# 23.3 - F Distribution

23.3 - F Distribution

We describe a very useful distribution in Statistics known as the F distribution.

Let $$U$$ and $$V$$ be independent chi-square variables with $$r_1$$ and $$r_2$$ degrees of freedom, respectively. The joint pdf is

\begin{align*} g(u, v) = \frac{ u^{r_1/2-1}e^{-u/2} v^{r_2/2-1}e^{-v/2} } { \Gamma (r_1/2) 2^{r_1/2} \Gamma (r_2/2) 2^{r_2/2} } , \hspace{1cm} 0<u<\infty, 0<v<\infty \end{align*}

Define the random variable $$W = \frac{U/r_1}{V/r_2}$$

This time we use the distribution function technique described in lesson 22,

\begin{align*} F(w) = P(W \leq w) = P \left( \frac{U/r_1}{V/r_2} \leq w \right) = P(U \leq \frac{r_1}{r_2} wV) = \int_0^\infty \int_0^{(r_1/r_2)wv} g (u, v) du dv \end{align*}

\begin{align*} F(w) =\frac{1}{ \Gamma (r_1/2) \Gamma (r_2/2) } \int_0^\infty \left[ \int_0^ {(r_1/r_2)wv} \frac{ u^{r_1/2-1}e^{-u/2}}{2^{(r_1+r_2)/2}} du \right] v^{r_1/2-1}e^{-v/2} dv \end{align*}

By differentiating the cdf , it can be shown that $$f(w) = F^\prime(w)$$ is given by

\begin{align*} f(w) = \frac{ \left( r_1/r_2 \right)^{r_1/2} \Gamma \left[ \left(r_1+r_2\right)/2 \right]w^{r_1/2-1} } {\Gamma(r_1/2)\Gamma(r_2/2) \left[1+(r_1w/r_2)\right]^{(r_1+r_2)/2}}, \hspace{1cm} w>0 \end{align*}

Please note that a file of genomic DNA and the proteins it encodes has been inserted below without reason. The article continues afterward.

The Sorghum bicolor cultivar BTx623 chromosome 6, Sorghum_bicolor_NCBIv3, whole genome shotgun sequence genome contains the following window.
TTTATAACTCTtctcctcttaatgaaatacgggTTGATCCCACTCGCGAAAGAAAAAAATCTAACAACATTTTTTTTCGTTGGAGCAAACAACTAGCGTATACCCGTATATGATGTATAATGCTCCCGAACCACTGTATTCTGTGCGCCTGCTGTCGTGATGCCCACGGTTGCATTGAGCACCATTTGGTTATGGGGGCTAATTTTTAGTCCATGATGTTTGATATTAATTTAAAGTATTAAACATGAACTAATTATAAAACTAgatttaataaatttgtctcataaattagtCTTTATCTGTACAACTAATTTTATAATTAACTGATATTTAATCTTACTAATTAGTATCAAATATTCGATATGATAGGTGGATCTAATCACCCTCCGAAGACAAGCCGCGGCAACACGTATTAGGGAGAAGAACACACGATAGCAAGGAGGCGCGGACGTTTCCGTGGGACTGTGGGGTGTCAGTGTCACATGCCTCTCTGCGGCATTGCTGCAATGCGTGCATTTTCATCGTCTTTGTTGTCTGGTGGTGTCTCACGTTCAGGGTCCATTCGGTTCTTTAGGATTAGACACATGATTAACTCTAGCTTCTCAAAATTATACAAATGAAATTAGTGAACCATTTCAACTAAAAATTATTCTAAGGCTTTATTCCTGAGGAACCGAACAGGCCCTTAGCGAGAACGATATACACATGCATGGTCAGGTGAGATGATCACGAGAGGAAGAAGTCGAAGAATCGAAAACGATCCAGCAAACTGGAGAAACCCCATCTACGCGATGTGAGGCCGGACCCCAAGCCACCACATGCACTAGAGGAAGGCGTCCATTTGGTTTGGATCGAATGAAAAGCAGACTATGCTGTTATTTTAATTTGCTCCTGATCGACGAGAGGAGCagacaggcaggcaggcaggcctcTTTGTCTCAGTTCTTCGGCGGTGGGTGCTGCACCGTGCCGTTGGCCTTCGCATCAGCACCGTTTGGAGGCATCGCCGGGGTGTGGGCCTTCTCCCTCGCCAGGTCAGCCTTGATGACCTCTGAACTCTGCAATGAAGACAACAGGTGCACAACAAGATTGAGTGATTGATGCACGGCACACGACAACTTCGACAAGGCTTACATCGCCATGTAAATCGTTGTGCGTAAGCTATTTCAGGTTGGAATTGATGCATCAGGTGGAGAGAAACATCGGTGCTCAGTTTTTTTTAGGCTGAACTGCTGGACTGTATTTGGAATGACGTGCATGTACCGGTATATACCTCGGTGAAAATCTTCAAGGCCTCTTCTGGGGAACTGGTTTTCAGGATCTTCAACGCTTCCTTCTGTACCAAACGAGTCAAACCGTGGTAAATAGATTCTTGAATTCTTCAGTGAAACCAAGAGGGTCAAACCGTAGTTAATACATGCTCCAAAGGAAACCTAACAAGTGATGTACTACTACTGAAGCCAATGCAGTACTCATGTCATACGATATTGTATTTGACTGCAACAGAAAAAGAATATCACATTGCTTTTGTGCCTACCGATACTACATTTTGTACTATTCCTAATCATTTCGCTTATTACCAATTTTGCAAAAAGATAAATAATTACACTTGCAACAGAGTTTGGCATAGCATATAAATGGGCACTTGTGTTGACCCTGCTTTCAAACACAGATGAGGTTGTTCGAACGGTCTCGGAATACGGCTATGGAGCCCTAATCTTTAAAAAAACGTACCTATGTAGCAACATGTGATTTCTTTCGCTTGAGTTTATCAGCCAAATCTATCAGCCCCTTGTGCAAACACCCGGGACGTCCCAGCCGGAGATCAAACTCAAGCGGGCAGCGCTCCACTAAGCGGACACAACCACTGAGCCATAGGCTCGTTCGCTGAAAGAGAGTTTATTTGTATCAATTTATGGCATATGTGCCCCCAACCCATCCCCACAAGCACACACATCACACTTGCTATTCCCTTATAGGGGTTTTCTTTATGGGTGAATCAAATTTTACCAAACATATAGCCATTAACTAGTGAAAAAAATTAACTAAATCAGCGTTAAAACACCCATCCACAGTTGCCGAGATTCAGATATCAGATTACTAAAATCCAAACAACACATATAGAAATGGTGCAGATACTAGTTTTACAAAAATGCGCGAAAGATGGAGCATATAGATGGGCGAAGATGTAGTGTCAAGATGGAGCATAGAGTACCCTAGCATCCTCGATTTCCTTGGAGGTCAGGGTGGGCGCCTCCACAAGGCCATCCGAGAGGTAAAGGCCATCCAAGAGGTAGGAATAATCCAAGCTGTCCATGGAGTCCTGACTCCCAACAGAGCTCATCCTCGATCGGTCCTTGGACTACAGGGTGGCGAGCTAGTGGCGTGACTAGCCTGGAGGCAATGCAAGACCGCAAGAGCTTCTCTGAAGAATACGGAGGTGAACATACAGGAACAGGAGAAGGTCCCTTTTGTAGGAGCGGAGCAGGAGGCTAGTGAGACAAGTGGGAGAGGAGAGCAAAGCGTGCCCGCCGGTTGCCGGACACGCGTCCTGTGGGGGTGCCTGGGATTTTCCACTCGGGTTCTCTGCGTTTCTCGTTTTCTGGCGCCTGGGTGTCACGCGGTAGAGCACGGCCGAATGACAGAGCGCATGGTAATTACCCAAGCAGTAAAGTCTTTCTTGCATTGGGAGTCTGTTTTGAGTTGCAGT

A random variable with the pdf $$f(w)$$ is said to have an F distribution with $$r_1$$ and $$r_2$$ degrees of freedom. We write this as $$F(r_1, r_2)$$. Table VII in Appendix B of the textbook can be used to find probabilities for a random variable with the $$F(r_1, r_2)$$ distribution.

It contains the F-values for various cumulative probabilities $$(0.95, 0.975, 0.99)$$ (or the equivalent upper − $$\alpha$$th probabilities $$(0.05, 0.025, 0.01)$$) of various $$F (r1, r2)$$ distributions.

When using this table, it is helpful to note that if a random variable (say, $$W$$) has the $$F(r_1, r_2)$$ distribution, then its inverse $$\dfrac{1}{W}$$ has the $$F(r_2, r_1)$$ distribution.

## Illustration

The shape of the F distribution is determined by the degrees of freedom $$r_1$$ and $$r_2$$. The histogram below shows how an F random variable is generated using 1000 observations each from two chi-square random variables ($$U$$ and $$V$$) with degrees of freedom 4 and 8 respectively and forming the ratio $$\dfrac{U/4}{V/8}$$.

The lower plot (below histogram) illustrates how the shape of an F distribution changes with the degrees of freedom $$r_1$$ and $$r_2$$.

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